Even if you’ve only been casually following the president’s trade threats and posturing, I bet you sat up and took notice when the Chinese announced intentions to put tariffs on $3 billion worth of U.S. grains and pork.
If sorting global trade has you concerned or puzzled, don’t feel bad. Experts who live this stuff are having to judge things they have not seen before.
What’s different now, of course, is President Trump. Unlike presidents before him, he is determined to get some better deals for America, to bring companies and jobs back to America and to do it more quickly than through normal diplomatic channels. And using aggressive tactics to throw people off balance, to spook them a bit and make them anxious to get to the bargaining table is certainly his style.
Trade is seldom totally free of political overtones but it is much more political now. Russia is strong-arming situations around the globe, North Korea has everyone on edge and China has made clear it desires both economic and military dominance of the world.
This means who’s in charge is important. Some of you know personally incoming Secretary of State Mike Pompeo from Kansas. He is a Tea Party conservative, a businessman and a former U.S. Army armor commander. John Bolton, a no-nonsense veteran of international affairs and not a member of the we’re-all-lawyers-we-can-negotiate-anything school of foreign policy, is running national security. Larry Kudlow, a dyed-in-the-wool free market economist, is Trump’s chief economics adviser. Kudlow considers tariffs as a negotiating tool only as a last resort. Trump obviously believes they can get results more quickly.
Pinning Trump down is not easy. He announced plans for blanket 25% tariffs on imported steel and 10% on aluminum. A bit later, he explained that countries that wanted to avoid those tariffs could negotiate trade agreements and they would be exempt while negotiations were going on.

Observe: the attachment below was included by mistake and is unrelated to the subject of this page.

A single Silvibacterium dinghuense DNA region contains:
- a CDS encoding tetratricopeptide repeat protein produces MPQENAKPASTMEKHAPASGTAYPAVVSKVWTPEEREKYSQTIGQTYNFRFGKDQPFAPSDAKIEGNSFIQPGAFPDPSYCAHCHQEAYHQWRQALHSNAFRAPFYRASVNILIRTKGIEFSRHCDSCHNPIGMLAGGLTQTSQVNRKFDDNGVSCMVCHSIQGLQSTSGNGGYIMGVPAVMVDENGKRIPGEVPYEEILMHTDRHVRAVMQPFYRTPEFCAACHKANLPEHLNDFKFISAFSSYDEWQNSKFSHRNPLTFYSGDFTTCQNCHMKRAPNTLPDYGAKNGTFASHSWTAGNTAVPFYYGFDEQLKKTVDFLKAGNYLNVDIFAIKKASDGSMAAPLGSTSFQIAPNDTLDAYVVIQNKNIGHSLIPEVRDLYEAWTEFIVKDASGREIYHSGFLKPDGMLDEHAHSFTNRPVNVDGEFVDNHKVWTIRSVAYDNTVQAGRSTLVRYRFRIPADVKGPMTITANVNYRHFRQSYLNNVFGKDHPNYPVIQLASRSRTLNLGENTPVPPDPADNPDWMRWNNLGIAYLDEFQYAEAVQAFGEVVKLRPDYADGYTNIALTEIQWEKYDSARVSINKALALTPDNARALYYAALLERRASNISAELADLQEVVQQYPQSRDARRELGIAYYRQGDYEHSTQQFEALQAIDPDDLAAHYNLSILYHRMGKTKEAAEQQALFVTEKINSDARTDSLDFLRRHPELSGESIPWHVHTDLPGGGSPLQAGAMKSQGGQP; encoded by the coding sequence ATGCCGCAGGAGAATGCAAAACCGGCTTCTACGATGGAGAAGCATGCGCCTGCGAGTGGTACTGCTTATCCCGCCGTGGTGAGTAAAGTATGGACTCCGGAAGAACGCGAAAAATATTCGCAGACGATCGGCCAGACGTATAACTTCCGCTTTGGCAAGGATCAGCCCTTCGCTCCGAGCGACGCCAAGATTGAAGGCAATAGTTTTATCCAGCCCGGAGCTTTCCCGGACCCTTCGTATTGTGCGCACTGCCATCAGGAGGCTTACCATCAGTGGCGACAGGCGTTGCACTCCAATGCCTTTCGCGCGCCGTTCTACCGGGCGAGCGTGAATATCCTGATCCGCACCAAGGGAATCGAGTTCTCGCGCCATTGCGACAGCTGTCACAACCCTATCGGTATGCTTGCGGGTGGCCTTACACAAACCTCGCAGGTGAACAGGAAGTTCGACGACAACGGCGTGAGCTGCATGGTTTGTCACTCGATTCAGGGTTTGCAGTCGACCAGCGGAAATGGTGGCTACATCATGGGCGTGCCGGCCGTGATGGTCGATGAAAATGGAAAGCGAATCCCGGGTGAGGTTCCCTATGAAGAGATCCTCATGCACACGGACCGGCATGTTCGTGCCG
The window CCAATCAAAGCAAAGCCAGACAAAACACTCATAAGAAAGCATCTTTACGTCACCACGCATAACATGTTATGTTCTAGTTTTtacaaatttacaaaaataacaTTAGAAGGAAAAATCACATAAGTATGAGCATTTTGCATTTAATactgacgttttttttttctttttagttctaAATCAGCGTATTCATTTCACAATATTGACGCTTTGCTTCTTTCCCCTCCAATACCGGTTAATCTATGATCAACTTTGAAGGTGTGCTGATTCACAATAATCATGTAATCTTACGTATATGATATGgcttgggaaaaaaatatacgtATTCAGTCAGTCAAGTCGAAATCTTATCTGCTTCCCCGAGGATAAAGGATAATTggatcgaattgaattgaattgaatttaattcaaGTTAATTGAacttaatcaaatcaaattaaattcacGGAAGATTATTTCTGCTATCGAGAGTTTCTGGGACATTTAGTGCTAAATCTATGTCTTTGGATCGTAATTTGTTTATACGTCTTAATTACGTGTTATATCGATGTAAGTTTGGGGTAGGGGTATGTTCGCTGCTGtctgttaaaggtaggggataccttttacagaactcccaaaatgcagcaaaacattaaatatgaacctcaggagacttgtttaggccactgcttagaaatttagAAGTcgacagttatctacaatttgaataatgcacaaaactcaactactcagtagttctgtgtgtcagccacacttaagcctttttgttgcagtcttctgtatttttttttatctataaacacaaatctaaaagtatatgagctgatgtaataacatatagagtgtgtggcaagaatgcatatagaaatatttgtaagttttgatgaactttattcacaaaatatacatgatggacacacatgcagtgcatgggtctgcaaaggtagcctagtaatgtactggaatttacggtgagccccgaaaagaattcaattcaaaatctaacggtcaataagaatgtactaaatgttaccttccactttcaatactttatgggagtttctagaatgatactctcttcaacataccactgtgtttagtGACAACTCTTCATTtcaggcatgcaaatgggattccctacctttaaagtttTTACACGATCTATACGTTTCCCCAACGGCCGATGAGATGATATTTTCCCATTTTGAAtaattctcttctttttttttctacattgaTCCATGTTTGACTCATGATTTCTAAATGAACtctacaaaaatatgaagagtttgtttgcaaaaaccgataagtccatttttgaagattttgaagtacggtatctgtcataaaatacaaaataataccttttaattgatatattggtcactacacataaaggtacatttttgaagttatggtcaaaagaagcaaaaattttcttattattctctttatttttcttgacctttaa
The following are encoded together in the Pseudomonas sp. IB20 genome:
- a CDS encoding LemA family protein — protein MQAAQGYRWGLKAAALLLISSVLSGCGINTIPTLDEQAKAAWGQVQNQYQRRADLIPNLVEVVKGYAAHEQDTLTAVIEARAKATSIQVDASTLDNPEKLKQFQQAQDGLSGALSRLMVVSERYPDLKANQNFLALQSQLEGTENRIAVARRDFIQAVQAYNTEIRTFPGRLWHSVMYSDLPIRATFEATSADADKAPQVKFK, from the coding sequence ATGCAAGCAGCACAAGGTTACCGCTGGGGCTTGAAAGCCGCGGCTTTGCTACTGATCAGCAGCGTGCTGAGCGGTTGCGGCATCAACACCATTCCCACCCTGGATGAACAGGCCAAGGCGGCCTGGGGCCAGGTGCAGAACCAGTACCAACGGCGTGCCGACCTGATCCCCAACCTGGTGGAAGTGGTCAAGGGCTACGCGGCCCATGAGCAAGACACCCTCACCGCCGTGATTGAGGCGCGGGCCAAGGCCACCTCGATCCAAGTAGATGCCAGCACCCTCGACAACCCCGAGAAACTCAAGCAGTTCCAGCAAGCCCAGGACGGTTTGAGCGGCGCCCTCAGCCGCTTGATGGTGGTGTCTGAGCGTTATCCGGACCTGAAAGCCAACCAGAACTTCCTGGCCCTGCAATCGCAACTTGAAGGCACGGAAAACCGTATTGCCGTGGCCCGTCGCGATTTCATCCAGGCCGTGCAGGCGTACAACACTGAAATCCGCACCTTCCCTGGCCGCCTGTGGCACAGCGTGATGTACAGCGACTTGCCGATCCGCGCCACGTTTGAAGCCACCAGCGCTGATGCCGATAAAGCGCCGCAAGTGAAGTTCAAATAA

Since Canada and Mexico were already negotiating with us regarding NAFTA, they would be exempt from the tariffs for now. Within days, additional countries were added to the exemption list. It’s not clear whether any country will end up paying the steel or aluminum tariff, although some will face quotas.
Then turning to the real target, the administration announced plans for tariffs on $60 billion worth of Chinese goods. As would be expected, China responded by announcing intentions to slap tariffs on $3 billion worth of American grains and pork.
Veteran watchers noted right away the huge disparity between $60 billion and $3 billion. The Chinese went through the motions but they need our grains and pork. So negotiators got busy during the weekend and beyond. Note that neither China nor the U.S. has actually levied tariffs on anything yet. With the world situation in flux and ambitious plans, China wants a trade war no more than we do.
Trump is blending his own version of Teddy Roosevelt’s “Speak softly but carry a big stick” and Reagan’s “Peace Through Strength,”—without the “speak softly” part—as his foreign and trade policy. The $700 billion boost to our military budget can’t have escaped notice, either.
Will KORUS set the stage?
Somewhere off to the side, the administration completed a re-negotiation of the free trade agreement with South Korea. Remember when Trump pulled out of TPP and started re-negotiation on NAFTA, his team promised a string of bilateral trade agreements? This is evidently the first one.